Q&A with Hazel one of our Love YA ambassadors.
What is the first book you read that made you cry?
I’m not sure it was the first, but it’s the one I can remember – Extremely Loud and Incredibly Close by Jonathan Safran Foer.
Have you always wanted to be an author? What made you want to be an author?
I’ve always loved telling stories, but I didn’t think about becoming an author until I studied Professional Writing and Editing at RMIT. The character in the first book I wrote made me want to be a writer. And the feeling I had when I wrote – I felt a calmness and a focus I’d never felt before.
Why do you choose to write young adult fiction?
It chose me, really. The first character I wrote about was a teen. I remember that time in my life vividly, the feeling of wanting independence, falling in love with books and ideas and people for the first time.
Have you ever written in other genres/ for adults?
I’ve written some short stories aimed at an adult audience, yes, but mostly for teens. Although, based on the emails I’ve had, Words in Deep Blue works for adults as well as young adults.
Do you have a main purpose/intent you want to achieve through writing, or that you want to portray to readers through your books?
Good question. I wouldn’t call it a purpose, but I do have preoccupations that come up in my writing as themes. I’m interested in the way we leave ourselves on the landscape, and how landscapes affect the people in them. I’m interested in how art and literature can improve lives.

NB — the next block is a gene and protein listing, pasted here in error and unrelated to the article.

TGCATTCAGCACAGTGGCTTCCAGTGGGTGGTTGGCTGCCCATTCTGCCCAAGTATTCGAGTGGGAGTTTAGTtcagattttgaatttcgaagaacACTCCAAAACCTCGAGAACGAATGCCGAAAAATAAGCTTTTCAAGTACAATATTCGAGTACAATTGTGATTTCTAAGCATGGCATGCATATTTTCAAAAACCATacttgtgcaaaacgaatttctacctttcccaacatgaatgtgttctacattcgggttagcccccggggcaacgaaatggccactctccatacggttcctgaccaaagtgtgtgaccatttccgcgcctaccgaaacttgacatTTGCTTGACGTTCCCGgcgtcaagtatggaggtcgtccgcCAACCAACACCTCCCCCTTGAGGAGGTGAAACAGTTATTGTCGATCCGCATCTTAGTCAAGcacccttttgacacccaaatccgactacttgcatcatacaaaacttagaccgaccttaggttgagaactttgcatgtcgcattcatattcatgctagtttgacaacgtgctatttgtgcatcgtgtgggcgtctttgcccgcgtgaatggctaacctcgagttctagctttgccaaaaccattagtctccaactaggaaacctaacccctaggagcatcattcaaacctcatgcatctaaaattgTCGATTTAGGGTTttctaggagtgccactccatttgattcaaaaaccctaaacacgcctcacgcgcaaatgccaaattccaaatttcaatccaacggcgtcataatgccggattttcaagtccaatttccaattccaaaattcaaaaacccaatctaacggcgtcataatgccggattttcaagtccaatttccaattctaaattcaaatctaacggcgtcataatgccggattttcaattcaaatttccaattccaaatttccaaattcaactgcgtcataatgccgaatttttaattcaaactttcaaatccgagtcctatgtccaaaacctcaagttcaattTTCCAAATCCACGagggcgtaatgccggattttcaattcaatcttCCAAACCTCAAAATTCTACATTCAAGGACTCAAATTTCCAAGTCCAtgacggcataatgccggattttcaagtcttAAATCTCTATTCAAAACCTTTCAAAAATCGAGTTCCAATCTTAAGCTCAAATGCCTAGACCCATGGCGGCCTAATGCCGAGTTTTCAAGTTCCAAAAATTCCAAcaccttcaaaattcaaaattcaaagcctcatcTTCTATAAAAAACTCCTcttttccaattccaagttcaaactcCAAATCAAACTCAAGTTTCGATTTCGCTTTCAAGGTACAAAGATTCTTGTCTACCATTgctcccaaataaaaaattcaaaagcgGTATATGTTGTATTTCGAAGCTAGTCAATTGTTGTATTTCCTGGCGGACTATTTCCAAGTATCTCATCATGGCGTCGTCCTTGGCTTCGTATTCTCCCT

What advice would you give to aspiring authors?
Read and write as much as you can. And don’t be afraid to fail. Don’t ever think you’ve learnt it all.
Do you have (or have you had) another job alongside writing?
Lots! I’ve worked in bars, in offices, in classrooms. I’ve written non-fiction. I’ve done manuscript assessments. At the moment I teach and I write.
How long did it take you to get published; did you face any rejections and how did you overcome these?
I had my first book published at 33. I had a lot of rejections – I still get rejected. It’s the long game, though. I write because I love it, and I want to get better at the craft. I’m bound to mess up or miss the mark. The most important thing is to keep writing
Where did you get the inspiration for the characters in Words In Deep Blue? Were any of your characters inspired by real people?
The characters appeared out of writing exercises. I think Henry came from an exercise where I wrote about a young man sending letters to Pablo Neruda after he’d had his heart broken. Rachel arrived very early on, but in a different form. She was at the beach, calling for her brother.
“Sometimes science isn’t enough, sometimes you need the poets.” – This was my favourite line from Words In Deep Blue (I loved it, so I wrote it down and put it on my writing wall!). Could you talk a bit about this quote? Where did you get the inspiration for this line and how does it communicate the themes of the book?
Thank you! That’s one of my favourite lines too. It’s always hard to work out where things came from. The book, in the end, became a sort of discussion about grief for me. How do we ever cope with death? We can’t have the answer we want – that person brought to life. That’s all I wanted when my dad died. Him alive again. But that’s impossible, and so we turn to the poets to give us some perspective, some help understanding where people go and how we can live without them. It’s not enough. But it’s something.